04 February 2011

Legacy of the Chief, Chapter 27: "Boxing Match at Kennecott-1924"

We have been given the role of guardians of this land, for
we are the Children of the Earth.  We must never forget this nor give up
our role, for it was given us by the Great Creator--He who is even over
the raven and the wolf, the bear and the fox--and who is over every one
of us.  This land belongs only to the Great Creator.  It was he who has
given us life within it and it is he who has placed on us the duty to
protect this land and all the creatures who dwell here.
--Chief Nicolai speaking to his grandsons at the Spirit Camp
of Taral in 1910

staff row

View of the Kennicott Glacier from Staff Row: Many of the
engineers lived in the 3-story staff house shown here.   
--Anchorage Museum of History & Art
 Kennecott had a class structure resembling that of the military where
the enlisted men and officers do not mix socially.   In the case of
Kennecott, the engineers and managers who ran the camp remained separate
from the miners and other wage earners.   The foremen, who generally
came up from the ranks of their individual specialties--be it in as a
carpenter, electrician, millwright or miner--could be compared to the
non-commissioned officers of military service.  It was these men and
their families who lived in the thirty cottages as they became
available. The lower class of workers did not keep families on the
property.   Few of them stayed with Kennecott more than one season.  The
employee turn-over averaged in excess of 200 percent.
The engineers in particular seldom spoke with the workers.  They were kept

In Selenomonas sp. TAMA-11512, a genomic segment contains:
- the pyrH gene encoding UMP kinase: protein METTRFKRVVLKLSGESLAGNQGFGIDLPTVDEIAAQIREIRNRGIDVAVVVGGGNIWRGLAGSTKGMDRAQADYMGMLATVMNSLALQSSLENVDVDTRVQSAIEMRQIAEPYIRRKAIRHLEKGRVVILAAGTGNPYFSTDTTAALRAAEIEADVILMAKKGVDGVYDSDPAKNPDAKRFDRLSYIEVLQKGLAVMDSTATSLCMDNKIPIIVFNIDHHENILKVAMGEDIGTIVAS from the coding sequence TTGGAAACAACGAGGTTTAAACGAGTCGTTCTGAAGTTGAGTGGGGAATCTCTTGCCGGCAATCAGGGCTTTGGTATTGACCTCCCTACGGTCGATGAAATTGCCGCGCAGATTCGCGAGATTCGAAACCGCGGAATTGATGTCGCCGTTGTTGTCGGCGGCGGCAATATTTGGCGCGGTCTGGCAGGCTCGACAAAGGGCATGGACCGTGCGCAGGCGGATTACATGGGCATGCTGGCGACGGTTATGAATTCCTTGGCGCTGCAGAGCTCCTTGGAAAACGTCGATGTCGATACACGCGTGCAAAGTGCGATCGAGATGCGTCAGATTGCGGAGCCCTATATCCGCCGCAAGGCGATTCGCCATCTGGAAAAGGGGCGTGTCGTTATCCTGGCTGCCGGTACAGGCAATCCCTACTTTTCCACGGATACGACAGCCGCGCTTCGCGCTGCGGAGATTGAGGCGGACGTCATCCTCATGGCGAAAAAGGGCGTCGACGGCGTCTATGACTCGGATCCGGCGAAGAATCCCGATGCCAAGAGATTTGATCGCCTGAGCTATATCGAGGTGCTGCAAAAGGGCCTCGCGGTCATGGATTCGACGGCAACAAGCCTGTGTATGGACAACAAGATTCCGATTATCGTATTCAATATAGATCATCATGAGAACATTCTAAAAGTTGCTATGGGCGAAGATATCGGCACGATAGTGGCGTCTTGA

insulated from them in some ways almost as fully as were the children
who grew up there.  Because of this separation of the engineers from the
others, Johnny found it very difficult to communicate with Frank
Buckner. There were things which concerned him which he would like to
have discussed with the young engineer.  Foremost on his mind was the
condition of his father Emil, who was showing a steady decline in health
as fall began to move into winter. 
The carpenters, electricians and machinists completed the  new and improved
power plant on schedule, though at considerable cost.   As the
carpenters finished their work, the painting crews moved in behind them,
ready to tackle the job of finishing the massive exterior walls before
late fall arrived.  Johnny and Cap very quickly made names for
themselves due to their willingness to work long hard hours.  Under the
watchful eye of Emil the painting was of the highest quality.   The two
became well known for their lack of fear working in high places.  Their
work extended to the industrial black coating the two applied to the
four eighty-foot smokestacks, which began on a roof line thirty-five
feet above the ground.
          In time
their presence at Kennecott was grudgingly accepted.   The two  became
fixtures in the yard, paint and carpenter crews.  They were always there
when a train needed to be loaded or unloaded. They performed their work
without delay or complaint.  Occasionally someone would come along who
wanted to put them through a test, but the Indians were able to
successfully convince all challengers but one to take them on either on
the billiards table or at the small basketball court in the recreation
hall or on the softball field just south of the barracks.  Camp life
worked out well for the two Natives who came to Kennecott just to prove
they could do it.
The single challenger who refused to take on the two at one of the games,
insisted on boxing with Cap.  Somehow rumors of Cap’s boxing skills
followed him from Chitina. 
Henry Jackson was in the billiards room when he heard the brash young Aaron
challenge Cap.
“I’ll fight you in the ring, siwash, and put an end to the rumors of your
invincibility once and for all.”
Henry was up instantly to deflect the blow he knew was coming, while Johnny